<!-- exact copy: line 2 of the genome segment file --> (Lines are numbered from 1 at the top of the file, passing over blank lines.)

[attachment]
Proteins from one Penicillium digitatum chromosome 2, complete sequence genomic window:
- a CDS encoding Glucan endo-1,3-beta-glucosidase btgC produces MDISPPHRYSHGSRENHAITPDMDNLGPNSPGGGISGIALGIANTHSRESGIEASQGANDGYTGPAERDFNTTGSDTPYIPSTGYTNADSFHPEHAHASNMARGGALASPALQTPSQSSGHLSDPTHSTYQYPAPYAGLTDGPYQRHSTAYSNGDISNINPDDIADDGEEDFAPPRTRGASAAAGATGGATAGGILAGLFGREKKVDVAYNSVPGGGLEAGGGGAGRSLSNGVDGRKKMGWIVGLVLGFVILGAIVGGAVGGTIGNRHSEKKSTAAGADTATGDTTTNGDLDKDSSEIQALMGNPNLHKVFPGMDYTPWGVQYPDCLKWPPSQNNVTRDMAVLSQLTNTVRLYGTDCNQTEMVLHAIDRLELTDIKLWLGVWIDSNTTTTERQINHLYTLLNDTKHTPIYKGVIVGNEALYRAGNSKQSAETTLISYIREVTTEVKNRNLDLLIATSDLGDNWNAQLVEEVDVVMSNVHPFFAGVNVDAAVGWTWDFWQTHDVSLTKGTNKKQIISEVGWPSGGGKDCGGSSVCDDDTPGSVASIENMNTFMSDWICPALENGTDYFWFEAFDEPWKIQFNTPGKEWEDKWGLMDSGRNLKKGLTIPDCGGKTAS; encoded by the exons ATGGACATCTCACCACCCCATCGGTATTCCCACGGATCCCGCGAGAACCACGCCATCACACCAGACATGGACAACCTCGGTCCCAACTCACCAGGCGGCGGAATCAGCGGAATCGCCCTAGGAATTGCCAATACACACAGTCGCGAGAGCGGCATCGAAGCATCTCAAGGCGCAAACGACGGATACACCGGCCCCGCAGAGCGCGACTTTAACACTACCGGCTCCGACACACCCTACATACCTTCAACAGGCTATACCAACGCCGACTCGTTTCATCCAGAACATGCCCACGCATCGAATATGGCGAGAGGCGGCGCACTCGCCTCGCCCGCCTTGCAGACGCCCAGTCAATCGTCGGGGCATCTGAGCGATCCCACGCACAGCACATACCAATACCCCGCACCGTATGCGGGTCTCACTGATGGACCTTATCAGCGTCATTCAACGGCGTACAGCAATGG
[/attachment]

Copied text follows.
- a CDS encoding Glucan endo-1,3-beta-glucosidase btgC produces MDISPPHRYSHGSRENHAITPDMDNLGPNSPGGGISGIALGIANTHSRESGIEASQGANDGYTGPAERDFNTTGSDTPYIPSTGYTNADSFHPEHAHASNMARGGALASPALQTPSQSSGHLSDPTHSTYQYPAPYAGLTDGPYQRHSTAYSNGDISNINPDDIADDGEEDFAPPRTRGASAAAGATGGATAGGILAGLFGREKKVDVAYNSVPGGGLEAGGGGAGRSLSNGVDGRKKMGWIVGLVLGFVILGAIVGGAVGGTIGNRHSEKKSTAAGADTATGDTTTNGDLDKDSSEIQALMGNPNLHKVFPGMDYTPWGVQYPDCLKWPPSQNNVTRDMAVLSQLTNTVRLYGTDCNQTEMVLHAIDRLELTDIKLWLGVWIDSNTTTTERQINHLYTLLNDTKHTPIYKGVIVGNEALYRAGNSKQSAETTLISYIREVTTEVKNRNLDLLIATSDLGDNWNAQLVEEVDVVMSNVHPFFAGVNVDAAVGWTWDFWQTHDVSLTKGTNKKQIISEVGWPSGGGKDCGGSSVCDDDTPGSVASIENMNTFMSDWICPALENGTDYFWFEAFDEPWKIQFNTPGKEWEDKWGLMDSGRNLKKGLTIPDCGGKTAS; encoded by the exons ATGGACATCTCACCACCCCATCGGTATTCCCACGGATCCCGCGAGAACCACGCCATCACACCAGACATGGACAACCTCGGTCCCAACTCACCAGGCGGCGGAATCAGCGGAATCGCCCTAGGAATTGCCAATACACACAGTCGCGAGAGCGGCATCGAAGCATCTCAAGGCGCAAACGACGGATACACCGGCCCCGCAGAGCGCGACTTTAACACTACCGGCTCCGACACACCCTACATACCTTCAACAGGCTATACCAACGCCGACTCGTTTCATCCAGAACATGCCCACGCATCGAATATGGCGAGAGGCGGCGCACTCGCCTCGCCCGCCTTGCAGACGCCCAGTCAATCGTCGGGGCATCTGAGCGATCCCACGCACAGCACATACCAATACCCCGCACCGTATGCGGGTCTCACTGATGGACCTTATCAGCGTCATTCAACGGCGTACAGCAATGG